Barolo Lecinquevigne is a blend of Nebbiolo from five vineyards located in the areas most adept for the cultivation of this varietal. The grapes used for this prestigious blend are grown in the calcareous-clay soils of Barolo, Grinzane Cavour, Monforte and Novello.
The wine has a very distinct look, and it's difficult to guess its age. The Nebbiolo vines range in age from 30 to 50 years old. The resulting wine has a ruby-red color with orange highlights and leaves behind an intense fragrance of rose, leather, tobacco, and subtle hints of violet and tar.
The taste is broad and encompassing, leaving a compelling sensation of softness in the mouth, with a long and persistent finish.
This Barolo can be enjoyed right away, but also has the capacity to age very well. This wine is best served at 61°F -63°F.
Barolo Lecinquevigne, while not conceived as a single vineyard cru, is still considered a very important wine in Damilano's portfolio. Production area: Castellero (Barolo), La Cavourrina
(Grinzane Cavour), Ravera (Novello), Bussia
(Monforte), Le Coste (Barolo)
Age of vines: 30 to 50 years
Soil type: calcareous-clay
Alcohol content: 14% by volume
Yield : 6,5 tons per hectare
Colour: ruby red with orange reflections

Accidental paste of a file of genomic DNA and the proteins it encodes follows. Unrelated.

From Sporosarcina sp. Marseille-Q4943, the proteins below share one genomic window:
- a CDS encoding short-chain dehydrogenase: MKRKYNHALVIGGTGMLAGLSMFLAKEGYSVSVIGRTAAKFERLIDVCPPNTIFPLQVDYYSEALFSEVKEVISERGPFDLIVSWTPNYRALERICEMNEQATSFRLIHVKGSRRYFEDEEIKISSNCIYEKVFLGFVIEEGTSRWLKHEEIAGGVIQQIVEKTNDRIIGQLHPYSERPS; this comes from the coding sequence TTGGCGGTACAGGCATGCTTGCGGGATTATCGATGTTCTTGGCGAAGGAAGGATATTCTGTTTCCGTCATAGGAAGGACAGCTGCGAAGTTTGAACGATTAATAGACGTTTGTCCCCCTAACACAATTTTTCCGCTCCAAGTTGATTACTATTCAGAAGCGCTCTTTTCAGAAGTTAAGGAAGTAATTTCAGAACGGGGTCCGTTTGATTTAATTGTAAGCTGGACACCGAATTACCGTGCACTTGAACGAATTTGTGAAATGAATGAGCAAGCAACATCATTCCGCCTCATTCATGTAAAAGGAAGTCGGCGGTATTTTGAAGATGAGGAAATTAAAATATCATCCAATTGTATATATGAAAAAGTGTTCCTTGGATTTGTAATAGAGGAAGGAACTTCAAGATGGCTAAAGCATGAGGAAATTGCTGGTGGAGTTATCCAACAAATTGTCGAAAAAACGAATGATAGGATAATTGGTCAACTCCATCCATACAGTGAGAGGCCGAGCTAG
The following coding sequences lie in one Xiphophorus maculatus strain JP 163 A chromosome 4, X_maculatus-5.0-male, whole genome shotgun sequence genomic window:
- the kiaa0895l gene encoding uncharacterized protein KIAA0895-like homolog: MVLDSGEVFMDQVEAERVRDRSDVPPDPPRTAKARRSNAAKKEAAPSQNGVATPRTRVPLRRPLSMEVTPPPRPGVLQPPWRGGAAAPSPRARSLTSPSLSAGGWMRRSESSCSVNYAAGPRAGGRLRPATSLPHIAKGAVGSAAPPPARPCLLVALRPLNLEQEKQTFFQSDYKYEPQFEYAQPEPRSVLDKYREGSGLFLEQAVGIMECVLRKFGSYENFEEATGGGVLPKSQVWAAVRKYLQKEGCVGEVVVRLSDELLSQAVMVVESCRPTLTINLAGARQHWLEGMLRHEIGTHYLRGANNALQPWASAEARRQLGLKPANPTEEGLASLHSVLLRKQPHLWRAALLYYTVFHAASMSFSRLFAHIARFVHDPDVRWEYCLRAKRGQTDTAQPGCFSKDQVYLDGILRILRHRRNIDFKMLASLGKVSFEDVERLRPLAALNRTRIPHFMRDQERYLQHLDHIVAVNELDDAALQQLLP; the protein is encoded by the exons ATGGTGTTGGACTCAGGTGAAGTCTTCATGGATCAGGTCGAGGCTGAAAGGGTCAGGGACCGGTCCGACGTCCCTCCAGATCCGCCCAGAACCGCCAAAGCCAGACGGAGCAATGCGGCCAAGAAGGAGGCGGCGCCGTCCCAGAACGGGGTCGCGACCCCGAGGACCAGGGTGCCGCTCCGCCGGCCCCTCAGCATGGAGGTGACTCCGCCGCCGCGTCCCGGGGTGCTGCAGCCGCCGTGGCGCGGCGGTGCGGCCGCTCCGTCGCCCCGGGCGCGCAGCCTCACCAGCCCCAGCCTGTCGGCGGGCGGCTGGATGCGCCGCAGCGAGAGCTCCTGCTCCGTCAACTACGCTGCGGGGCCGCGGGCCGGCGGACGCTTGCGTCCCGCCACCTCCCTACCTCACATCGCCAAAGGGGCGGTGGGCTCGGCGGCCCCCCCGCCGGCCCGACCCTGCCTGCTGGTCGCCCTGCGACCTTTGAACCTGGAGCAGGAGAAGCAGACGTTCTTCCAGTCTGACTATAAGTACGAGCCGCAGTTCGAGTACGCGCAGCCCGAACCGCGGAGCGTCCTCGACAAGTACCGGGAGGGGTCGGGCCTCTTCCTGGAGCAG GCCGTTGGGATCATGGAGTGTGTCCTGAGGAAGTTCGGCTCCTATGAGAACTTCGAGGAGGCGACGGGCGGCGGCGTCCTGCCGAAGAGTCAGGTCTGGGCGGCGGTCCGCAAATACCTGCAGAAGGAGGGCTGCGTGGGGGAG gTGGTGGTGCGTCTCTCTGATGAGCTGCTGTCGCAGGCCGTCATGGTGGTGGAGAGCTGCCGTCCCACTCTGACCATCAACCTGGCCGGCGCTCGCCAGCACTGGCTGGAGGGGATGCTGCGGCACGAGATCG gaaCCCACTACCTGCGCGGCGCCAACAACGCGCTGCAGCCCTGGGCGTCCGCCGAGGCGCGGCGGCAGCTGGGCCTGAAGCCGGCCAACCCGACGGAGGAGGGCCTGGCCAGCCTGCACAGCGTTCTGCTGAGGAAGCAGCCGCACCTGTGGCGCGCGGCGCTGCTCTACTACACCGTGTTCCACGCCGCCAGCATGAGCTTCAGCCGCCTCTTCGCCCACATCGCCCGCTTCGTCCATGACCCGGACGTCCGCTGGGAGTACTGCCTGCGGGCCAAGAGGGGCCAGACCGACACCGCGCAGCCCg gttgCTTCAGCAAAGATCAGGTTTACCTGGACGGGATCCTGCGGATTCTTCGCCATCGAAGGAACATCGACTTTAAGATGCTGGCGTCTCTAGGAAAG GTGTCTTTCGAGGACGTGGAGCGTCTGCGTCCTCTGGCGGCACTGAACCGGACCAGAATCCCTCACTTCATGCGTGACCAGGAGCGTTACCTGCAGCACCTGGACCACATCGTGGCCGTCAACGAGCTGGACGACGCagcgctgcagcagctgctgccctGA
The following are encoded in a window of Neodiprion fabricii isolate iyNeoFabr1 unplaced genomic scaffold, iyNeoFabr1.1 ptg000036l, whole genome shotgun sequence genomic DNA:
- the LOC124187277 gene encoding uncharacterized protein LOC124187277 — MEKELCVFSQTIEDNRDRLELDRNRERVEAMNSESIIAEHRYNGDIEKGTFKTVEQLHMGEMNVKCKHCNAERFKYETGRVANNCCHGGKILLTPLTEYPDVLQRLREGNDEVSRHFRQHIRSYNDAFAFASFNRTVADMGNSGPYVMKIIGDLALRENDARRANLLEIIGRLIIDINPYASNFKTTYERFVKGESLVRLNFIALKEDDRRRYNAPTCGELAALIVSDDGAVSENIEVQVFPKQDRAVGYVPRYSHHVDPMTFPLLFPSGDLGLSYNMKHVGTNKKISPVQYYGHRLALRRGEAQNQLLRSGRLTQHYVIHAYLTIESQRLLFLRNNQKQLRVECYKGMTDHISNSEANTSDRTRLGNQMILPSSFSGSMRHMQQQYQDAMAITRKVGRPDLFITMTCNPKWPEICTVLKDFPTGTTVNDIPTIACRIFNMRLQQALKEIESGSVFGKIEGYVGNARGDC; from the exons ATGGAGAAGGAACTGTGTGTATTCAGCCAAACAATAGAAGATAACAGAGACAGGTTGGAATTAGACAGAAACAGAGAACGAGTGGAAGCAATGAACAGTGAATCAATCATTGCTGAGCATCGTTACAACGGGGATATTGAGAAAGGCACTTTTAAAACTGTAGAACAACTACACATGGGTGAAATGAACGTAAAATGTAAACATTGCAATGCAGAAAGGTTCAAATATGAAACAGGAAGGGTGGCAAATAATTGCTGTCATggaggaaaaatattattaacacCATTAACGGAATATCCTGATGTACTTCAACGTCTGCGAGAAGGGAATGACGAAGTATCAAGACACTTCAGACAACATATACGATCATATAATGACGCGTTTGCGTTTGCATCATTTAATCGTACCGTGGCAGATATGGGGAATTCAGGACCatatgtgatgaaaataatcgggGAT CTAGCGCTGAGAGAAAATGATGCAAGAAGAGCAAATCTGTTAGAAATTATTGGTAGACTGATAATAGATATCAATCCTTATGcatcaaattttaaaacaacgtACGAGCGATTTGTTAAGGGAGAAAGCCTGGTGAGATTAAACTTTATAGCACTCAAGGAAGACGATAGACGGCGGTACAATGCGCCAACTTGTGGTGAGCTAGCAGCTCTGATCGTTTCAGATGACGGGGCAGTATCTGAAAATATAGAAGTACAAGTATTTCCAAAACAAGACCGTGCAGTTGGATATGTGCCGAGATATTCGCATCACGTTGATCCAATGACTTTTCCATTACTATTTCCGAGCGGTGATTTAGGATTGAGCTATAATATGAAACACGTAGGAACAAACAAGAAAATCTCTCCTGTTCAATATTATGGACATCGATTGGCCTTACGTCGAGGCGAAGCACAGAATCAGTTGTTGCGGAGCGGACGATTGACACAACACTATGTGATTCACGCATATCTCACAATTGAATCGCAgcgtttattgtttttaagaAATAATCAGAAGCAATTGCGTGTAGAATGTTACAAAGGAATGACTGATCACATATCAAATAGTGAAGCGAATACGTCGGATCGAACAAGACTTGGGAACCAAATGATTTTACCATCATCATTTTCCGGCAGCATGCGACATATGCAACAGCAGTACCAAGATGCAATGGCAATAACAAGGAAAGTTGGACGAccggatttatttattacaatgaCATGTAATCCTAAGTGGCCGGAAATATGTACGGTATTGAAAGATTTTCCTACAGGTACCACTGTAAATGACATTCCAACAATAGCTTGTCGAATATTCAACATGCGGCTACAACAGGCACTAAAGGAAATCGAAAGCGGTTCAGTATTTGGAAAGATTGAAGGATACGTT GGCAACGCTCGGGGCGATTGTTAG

Bouquet: intense, with tertiary notes of rose, leather,
tobacco and emerging note of violet
Taste: ample and embracing, with prevailing
impressions of a soft, persistent long finish.
Vinification: fermentation at controlled temperature for
Ageing: 24 months in large oak barrels, 12 months
Serving temperature: 16o
Considered the king of Italian wines, Barolo is made from the Nebbiolo grape in the Piedmont region of Italy. Full bodied, high in tannic, acidity, and alcohol, their aromas suggest tar, violets, roses, strawberries, even truffles. Very similar to, if a little more full-bodied than, Barbaresco. Barolos need to be aged for at least three years in the winery (five years if it is a Reserva), but benefits from additional aging. More recent vintages are fruitier in flavor, often a bit oaky, and may be ready to drink as soon as two to five years after release.